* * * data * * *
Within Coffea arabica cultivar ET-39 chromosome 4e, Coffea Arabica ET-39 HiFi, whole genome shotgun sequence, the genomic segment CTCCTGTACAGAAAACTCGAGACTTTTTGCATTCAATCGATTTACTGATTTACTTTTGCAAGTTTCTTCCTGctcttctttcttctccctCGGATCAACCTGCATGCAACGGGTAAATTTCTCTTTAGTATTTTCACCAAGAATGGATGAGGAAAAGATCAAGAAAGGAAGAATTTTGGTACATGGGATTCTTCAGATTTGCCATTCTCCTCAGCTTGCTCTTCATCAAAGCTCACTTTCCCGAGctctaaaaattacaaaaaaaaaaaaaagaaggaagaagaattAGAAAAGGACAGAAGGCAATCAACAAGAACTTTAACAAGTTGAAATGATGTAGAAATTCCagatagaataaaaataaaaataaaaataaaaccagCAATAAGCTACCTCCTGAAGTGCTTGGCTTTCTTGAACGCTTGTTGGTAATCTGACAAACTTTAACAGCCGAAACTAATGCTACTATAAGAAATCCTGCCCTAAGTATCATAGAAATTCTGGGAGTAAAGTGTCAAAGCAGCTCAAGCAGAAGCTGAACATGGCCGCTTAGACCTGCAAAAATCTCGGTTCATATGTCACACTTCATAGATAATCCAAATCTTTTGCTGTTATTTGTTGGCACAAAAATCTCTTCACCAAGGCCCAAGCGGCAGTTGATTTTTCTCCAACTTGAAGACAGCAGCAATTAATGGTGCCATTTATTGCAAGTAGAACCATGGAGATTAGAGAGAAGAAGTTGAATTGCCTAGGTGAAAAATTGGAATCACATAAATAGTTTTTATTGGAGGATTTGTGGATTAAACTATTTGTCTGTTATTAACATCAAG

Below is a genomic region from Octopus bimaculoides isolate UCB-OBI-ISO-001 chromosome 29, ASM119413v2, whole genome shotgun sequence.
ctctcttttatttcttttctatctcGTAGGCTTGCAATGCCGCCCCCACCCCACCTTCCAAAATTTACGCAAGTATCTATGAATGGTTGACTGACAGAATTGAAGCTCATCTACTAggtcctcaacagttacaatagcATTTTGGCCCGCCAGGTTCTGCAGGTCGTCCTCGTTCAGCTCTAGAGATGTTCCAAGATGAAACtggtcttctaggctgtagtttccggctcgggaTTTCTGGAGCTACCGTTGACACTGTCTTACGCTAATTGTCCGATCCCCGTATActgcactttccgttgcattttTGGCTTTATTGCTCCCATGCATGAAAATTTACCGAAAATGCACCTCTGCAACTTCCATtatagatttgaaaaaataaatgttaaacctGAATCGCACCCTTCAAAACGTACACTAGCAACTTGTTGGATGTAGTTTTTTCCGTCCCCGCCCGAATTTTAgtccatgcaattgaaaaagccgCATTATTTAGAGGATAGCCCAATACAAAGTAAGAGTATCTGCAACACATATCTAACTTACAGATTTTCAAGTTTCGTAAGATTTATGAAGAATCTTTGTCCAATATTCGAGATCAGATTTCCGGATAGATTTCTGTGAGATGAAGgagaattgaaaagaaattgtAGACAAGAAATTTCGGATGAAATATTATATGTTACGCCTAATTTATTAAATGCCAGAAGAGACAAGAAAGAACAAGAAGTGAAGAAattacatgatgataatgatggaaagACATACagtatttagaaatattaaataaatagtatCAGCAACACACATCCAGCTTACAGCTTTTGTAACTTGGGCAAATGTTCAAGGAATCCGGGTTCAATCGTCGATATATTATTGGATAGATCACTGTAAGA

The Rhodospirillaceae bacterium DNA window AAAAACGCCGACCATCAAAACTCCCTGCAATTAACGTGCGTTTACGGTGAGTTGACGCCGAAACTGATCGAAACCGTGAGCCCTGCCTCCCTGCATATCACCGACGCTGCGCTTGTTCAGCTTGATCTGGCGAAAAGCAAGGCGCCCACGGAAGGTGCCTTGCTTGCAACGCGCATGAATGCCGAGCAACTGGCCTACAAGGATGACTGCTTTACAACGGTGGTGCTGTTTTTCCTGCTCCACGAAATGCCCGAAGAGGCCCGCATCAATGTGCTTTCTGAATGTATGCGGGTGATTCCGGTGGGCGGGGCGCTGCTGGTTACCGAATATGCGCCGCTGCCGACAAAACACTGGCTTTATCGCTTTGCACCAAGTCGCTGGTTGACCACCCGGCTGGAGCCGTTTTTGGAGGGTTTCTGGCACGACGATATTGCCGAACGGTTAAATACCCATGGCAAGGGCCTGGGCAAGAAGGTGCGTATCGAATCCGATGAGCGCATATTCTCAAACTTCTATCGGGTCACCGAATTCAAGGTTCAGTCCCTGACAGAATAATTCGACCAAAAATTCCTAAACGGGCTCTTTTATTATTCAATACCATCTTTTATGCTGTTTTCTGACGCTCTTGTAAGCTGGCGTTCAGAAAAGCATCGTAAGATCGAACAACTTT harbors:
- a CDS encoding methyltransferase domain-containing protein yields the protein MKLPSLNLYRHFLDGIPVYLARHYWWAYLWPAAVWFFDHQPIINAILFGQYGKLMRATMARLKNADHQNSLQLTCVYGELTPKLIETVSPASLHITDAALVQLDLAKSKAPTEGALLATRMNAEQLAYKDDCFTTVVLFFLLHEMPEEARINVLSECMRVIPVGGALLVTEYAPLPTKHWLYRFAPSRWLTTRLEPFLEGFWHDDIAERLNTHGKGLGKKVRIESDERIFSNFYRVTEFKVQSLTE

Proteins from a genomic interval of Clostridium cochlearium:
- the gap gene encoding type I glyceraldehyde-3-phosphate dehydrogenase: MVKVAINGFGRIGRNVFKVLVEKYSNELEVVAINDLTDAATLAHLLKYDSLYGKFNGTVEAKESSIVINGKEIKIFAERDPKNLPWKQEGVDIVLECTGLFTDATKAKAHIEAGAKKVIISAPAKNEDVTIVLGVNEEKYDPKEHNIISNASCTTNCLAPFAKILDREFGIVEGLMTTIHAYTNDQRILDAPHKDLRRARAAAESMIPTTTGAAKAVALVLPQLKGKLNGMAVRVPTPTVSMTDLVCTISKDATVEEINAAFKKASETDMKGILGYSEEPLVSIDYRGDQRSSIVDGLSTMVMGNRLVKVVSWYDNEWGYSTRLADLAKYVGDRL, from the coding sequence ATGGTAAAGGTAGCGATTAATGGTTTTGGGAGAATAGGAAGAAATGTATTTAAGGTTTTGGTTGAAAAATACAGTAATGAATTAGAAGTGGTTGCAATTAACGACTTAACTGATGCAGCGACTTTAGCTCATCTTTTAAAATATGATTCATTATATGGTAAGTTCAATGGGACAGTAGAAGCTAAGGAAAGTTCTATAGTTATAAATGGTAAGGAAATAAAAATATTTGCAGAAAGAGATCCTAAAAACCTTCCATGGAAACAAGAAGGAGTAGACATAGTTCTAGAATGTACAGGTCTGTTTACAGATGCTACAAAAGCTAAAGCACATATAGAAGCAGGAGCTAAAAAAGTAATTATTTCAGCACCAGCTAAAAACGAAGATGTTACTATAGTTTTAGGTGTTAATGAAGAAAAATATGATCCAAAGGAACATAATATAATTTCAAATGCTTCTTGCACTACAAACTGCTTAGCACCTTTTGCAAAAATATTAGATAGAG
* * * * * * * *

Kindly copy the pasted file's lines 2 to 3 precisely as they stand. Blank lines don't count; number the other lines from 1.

Below is a genomic region from Octopus bimaculoides isolate UCB-OBI-ISO-001 chromosome 29, ASM119413v2, whole genome shotgun sequence.
ctctcttttatttcttttctatctcGTAGGCTTGCAATGCCGCCCCCACCCCACCTTCCAAAATTTACGCAAGTATCTATGAATGGTTGACTGACAGAATTGAAGCTCATCTACTAggtcctcaacagttacaatagcATTTTGGCCCGCCAGGTTCTGCAGGTCGTCCTCGTTCAGCTCTAGAGATGTTCCAAGATGAAACtggtcttctaggctgtagtttccggctcgggaTTTCTGGAGCTACCGTTGACACTGTCTTACGCTAATTGTCCGATCCCCGTATActgcactttccgttgcattttTGGCTTTATTGCTCCCATGCATGAAAATTTACCGAAAATGCACCTCTGCAACTTCCATtatagatttgaaaaaataaatgttaaacctGAATCGCACCCTTCAAAACGTACACTAGCAACTTGTTGGATGTAGTTTTTTCCGTCCCCGCCCGAATTTTAgtccatgcaattgaaaaagccgCATTATTTAGAGGATAGCCCAATACAAAGTAAGAGTATCTGCAACACATATCTAACTTACAGATTTTCAAGTTTCGTAAGATTTATGAAGAATCTTTGTCCAATATTCGAGATCAGATTTCCGGATAGATTTCTGTGAGATGAAGgagaattgaaaagaaattgtAGACAAGAAATTTCGGATGAAATATTATATGTTACGCCTAATTTATTAAATGCCAGAAGAGACAAGAAAGAACAAGAAGTGAAGAAattacatgatgataatgatggaaagACATACagtatttagaaatattaaataaatagtatCAGCAACACACATCCAGCTTACAGCTTTTGTAACTTGGGCAAATGTTCAAGGAATCCGGGTTCAATCGTCGATATATTATTGGATAGATCACTGTAAGA